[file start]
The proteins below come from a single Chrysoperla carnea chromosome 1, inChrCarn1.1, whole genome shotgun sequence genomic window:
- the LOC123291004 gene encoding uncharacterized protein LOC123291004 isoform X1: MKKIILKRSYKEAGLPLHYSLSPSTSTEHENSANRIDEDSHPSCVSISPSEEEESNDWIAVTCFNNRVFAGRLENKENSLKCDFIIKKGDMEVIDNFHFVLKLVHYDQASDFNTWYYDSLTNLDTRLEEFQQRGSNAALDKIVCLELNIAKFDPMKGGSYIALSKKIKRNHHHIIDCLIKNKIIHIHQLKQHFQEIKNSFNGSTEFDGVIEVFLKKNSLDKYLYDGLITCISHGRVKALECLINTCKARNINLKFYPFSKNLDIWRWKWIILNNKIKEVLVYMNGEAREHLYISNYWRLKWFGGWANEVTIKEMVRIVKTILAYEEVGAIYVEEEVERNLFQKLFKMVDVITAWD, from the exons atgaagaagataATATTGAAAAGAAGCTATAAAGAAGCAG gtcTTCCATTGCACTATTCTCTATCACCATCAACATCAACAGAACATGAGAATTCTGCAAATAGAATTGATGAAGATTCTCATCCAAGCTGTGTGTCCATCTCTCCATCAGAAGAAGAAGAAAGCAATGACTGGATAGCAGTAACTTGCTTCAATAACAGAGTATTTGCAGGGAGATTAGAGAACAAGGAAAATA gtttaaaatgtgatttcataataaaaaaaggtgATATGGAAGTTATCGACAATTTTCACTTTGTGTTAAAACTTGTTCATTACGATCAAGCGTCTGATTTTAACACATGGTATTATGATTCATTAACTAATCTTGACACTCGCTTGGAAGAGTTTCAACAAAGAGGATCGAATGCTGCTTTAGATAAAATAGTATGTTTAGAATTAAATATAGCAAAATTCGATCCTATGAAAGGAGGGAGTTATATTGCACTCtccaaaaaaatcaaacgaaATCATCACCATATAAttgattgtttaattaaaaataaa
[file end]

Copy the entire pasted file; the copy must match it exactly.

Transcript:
The proteins below come from a single Chrysoperla carnea chromosome 1, inChrCarn1.1, whole genome shotgun sequence genomic window:
- the LOC123291004 gene encoding uncharacterized protein LOC123291004 isoform X1: MKKIILKRSYKEAGLPLHYSLSPSTSTEHENSANRIDEDSHPSCVSISPSEEEESNDWIAVTCFNNRVFAGRLENKENSLKCDFIIKKGDMEVIDNFHFVLKLVHYDQASDFNTWYYDSLTNLDTRLEEFQQRGSNAALDKIVCLELNIAKFDPMKGGSYIALSKKIKRNHHHIIDCLIKNKIIHIHQLKQHFQEIKNSFNGSTEFDGVIEVFLKKNSLDKYLYDGLITCISHGRVKALECLINTCKARNINLKFYPFSKNLDIWRWKWIILNNKIKEVLVYMNGEAREHLYISNYWRLKWFGGWANEVTIKEMVRIVKTILAYEEVGAIYVEEEVERNLFQKLFKMVDVITAWD, from the exons atgaagaagataATATTGAAAAGAAGCTATAAAGAAGCAG gtcTTCCATTGCACTATTCTCTATCACCATCAACATCAACAGAACATGAGAATTCTGCAAATAGAATTGATGAAGATTCTCATCCAAGCTGTGTGTCCATCTCTCCATCAGAAGAAGAAGAAAGCAATGACTGGATAGCAGTAACTTGCTTCAATAACAGAGTATTTGCAGGGAGATTAGAGAACAAGGAAAATA gtttaaaatgtgatttcataataaaaaaaggtgATATGGAAGTTATCGACAATTTTCACTTTGTGTTAAAACTTGTTCATTACGATCAAGCGTCTGATTTTAACACATGGTATTATGATTCATTAACTAATCTTGACACTCGCTTGGAAGAGTTTCAACAAAGAGGATCGAATGCTGCTTTAGATAAAATAGTATGTTTAGAATTAAATATAGCAAAATTCGATCCTATGAAAGGAGGGAGTTATATTGCACTCtccaaaaaaatcaaacgaaATCATCACCATATAAttgattgtttaattaaaaataaa